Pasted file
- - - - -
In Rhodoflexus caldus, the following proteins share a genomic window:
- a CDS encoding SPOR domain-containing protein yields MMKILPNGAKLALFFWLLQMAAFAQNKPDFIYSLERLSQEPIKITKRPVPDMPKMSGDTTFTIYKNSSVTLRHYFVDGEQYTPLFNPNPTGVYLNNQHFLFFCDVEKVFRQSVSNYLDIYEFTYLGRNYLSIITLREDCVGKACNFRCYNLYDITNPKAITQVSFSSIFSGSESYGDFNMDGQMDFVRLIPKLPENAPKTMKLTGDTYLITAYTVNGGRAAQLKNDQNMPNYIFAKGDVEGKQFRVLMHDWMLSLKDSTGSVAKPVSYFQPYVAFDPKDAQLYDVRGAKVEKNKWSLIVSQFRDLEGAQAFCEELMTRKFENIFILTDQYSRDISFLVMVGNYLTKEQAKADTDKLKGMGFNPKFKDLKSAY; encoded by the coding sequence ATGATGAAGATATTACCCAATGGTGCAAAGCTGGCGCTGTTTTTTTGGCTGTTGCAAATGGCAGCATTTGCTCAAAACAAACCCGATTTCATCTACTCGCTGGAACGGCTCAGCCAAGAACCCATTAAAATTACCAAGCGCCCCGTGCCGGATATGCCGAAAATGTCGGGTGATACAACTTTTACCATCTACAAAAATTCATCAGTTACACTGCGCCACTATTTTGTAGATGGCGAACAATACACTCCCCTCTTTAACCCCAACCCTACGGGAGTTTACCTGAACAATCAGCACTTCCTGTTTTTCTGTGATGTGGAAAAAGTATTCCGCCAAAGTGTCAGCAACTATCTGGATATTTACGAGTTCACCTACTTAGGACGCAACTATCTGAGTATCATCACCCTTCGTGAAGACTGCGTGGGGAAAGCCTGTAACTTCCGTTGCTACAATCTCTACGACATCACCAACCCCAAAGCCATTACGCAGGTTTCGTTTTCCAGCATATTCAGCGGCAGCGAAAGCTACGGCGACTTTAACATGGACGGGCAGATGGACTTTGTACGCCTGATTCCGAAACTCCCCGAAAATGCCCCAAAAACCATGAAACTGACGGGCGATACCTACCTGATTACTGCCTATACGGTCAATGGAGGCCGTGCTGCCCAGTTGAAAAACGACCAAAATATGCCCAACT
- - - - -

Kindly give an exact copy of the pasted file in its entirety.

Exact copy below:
In Rhodoflexus caldus, the following proteins share a genomic window:
- a CDS encoding SPOR domain-containing protein yields MMKILPNGAKLALFFWLLQMAAFAQNKPDFIYSLERLSQEPIKITKRPVPDMPKMSGDTTFTIYKNSSVTLRHYFVDGEQYTPLFNPNPTGVYLNNQHFLFFCDVEKVFRQSVSNYLDIYEFTYLGRNYLSIITLREDCVGKACNFRCYNLYDITNPKAITQVSFSSIFSGSESYGDFNMDGQMDFVRLIPKLPENAPKTMKLTGDTYLITAYTVNGGRAAQLKNDQNMPNYIFAKGDVEGKQFRVLMHDWMLSLKDSTGSVAKPVSYFQPYVAFDPKDAQLYDVRGAKVEKNKWSLIVSQFRDLEGAQAFCEELMTRKFENIFILTDQYSRDISFLVMVGNYLTKEQAKADTDKLKGMGFNPKFKDLKSAY; encoded by the coding sequence ATGATGAAGATATTACCCAATGGTGCAAAGCTGGCGCTGTTTTTTTGGCTGTTGCAAATGGCAGCATTTGCTCAAAACAAACCCGATTTCATCTACTCGCTGGAACGGCTCAGCCAAGAACCCATTAAAATTACCAAGCGCCCCGTGCCGGATATGCCGAAAATGTCGGGTGATACAACTTTTACCATCTACAAAAATTCATCAGTTACACTGCGCCACTATTTTGTAGATGGCGAACAATACACTCCCCTCTTTAACCCCAACCCTACGGGAGTTTACCTGAACAATCAGCACTTCCTGTTTTTCTGTGATGTGGAAAAAGTATTCCGCCAAAGTGTCAGCAACTATCTGGATATTTACGAGTTCACCTACTTAGGACGCAACTATCTGAGTATCATCACCCTTCGTGAAGACTGCGTGGGGAAAGCCTGTAACTTCCGTTGCTACAATCTCTACGACATCACCAACCCCAAAGCCATTACGCAGGTTTCGTTTTCCAGCATATTCAGCGGCAGCGAAAGCTACGGCGACTTTAACATGGACGGGCAGATGGACTTTGTACGCCTGATTCCGAAACTCCCCGAAAATGCCCCAAAAACCATGAAACTGACGGGCGATACCTACCTGATTACTGCCTATACGGTCAATGGAGGCCGTGCTGCCCAGTTGAAAAACGACCAAAATATGCCCAACT